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What is Alzheimer's disease?
Alzheimer's disease damages the brain. It causes a steady loss of memory and of how well you can speak, think, and do your daily activities.
Alzheimer's disease always gets worse over time, but how quickly this happens varies. Some people lose the ability to do daily activities early on. Others may still do fairly well until much later in the disease.
Mild memory loss is common in people older than 60. It may not mean that you have Alzheimer's disease. But if your memory is getting worse, see your doctor. If it is Alzheimer's, treatment may help.
What causes Alzheimer's disease?
Alzheimer's disease happens because of changes in the brain. These include lower levels of chemical messengers (neurotransmitters) that help brain cells work properly. What causes these changes isn't clear.
What are the symptoms?
For most people, the first symptom of Alzheimer's disease is memory loss. Often the person who has a memory problem doesn't notice it, but family and friends do. But the person with the disease may also know that something is wrong.
The symptoms of Alzheimer's get worse slowly over time. You may:
A person who gets these symptoms over a few hours or days or whose symptoms suddenly get worse needs to see a doctor right away, because there may be another problem.
How is Alzheimer's disease diagnosed?
Your doctor will ask about your past health and do a physical exam. He or she may ask you to do some simple things that test your memory and other mental skills. Your doctor may also check how well you can do daily tasks.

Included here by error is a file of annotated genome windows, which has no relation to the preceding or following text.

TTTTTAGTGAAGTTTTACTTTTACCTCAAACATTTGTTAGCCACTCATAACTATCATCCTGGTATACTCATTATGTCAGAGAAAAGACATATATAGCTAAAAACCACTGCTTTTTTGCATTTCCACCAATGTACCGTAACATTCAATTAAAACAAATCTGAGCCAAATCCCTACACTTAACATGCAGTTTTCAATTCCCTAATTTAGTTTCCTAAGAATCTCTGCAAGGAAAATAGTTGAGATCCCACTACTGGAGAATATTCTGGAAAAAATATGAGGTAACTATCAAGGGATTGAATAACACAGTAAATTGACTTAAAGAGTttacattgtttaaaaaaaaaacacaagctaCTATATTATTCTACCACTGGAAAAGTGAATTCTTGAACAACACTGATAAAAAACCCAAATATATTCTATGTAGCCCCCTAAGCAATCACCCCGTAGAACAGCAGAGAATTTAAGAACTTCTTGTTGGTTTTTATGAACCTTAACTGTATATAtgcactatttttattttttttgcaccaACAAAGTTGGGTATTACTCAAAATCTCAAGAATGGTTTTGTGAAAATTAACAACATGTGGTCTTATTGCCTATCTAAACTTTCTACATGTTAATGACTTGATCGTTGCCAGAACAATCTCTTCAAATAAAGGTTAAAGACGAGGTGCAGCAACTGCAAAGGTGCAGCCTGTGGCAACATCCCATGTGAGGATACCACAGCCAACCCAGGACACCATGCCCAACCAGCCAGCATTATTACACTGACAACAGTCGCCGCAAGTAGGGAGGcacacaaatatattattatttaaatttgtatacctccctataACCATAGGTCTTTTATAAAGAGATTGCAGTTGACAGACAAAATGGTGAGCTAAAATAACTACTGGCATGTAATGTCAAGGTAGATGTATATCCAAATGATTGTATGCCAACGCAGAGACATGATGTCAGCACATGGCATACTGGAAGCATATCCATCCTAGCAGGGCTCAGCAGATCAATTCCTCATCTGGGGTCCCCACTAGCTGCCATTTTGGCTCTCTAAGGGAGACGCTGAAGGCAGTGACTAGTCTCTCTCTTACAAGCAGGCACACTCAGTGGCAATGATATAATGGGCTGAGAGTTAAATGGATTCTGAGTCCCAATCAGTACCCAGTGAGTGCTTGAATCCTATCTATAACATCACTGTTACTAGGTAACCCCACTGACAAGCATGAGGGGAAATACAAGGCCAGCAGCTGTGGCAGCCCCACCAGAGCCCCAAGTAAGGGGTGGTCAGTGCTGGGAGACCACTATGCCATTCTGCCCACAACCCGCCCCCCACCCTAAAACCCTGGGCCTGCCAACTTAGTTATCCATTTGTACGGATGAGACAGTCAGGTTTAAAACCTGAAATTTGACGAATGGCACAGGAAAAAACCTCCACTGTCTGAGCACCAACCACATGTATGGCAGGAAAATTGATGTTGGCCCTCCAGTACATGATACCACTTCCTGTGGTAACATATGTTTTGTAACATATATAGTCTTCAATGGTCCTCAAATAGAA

The exam usually includes blood tests to look for another cause of your problems. You may have tests such as CT scans and MRI scans, which look at your brain. By themselves, these tests can't show for sure whether you have Alzheimer's.
How is it treated?
There is no cure for Alzheimer's disease. But there are medicines that may slow symptoms down for a while and make the disease easier to live with. These medicines may not work for everyone or have a big effect. But most experts think they are worth a try.
As the disease gets worse, you may get depressed or angry and upset. The doctor may also prescribe medicines to help with these problems.
How can you help your loved one with Alzheimer's disease?
If you are or will be taking care of a loved one with Alzheimer's, start learning what you can expect. This can help you make the most of the person's abilities as they change. And it can help you deal with new problems as they arise.
Your loved one will need more and more care as the disease gets worse. You may be able to give this care at home, or you may want to think about using a nursing home.
Ask your doctor about local resources such as support groups or other groups that can help as you care for your loved one. You can also search the Internet for online support groups. Help is available.
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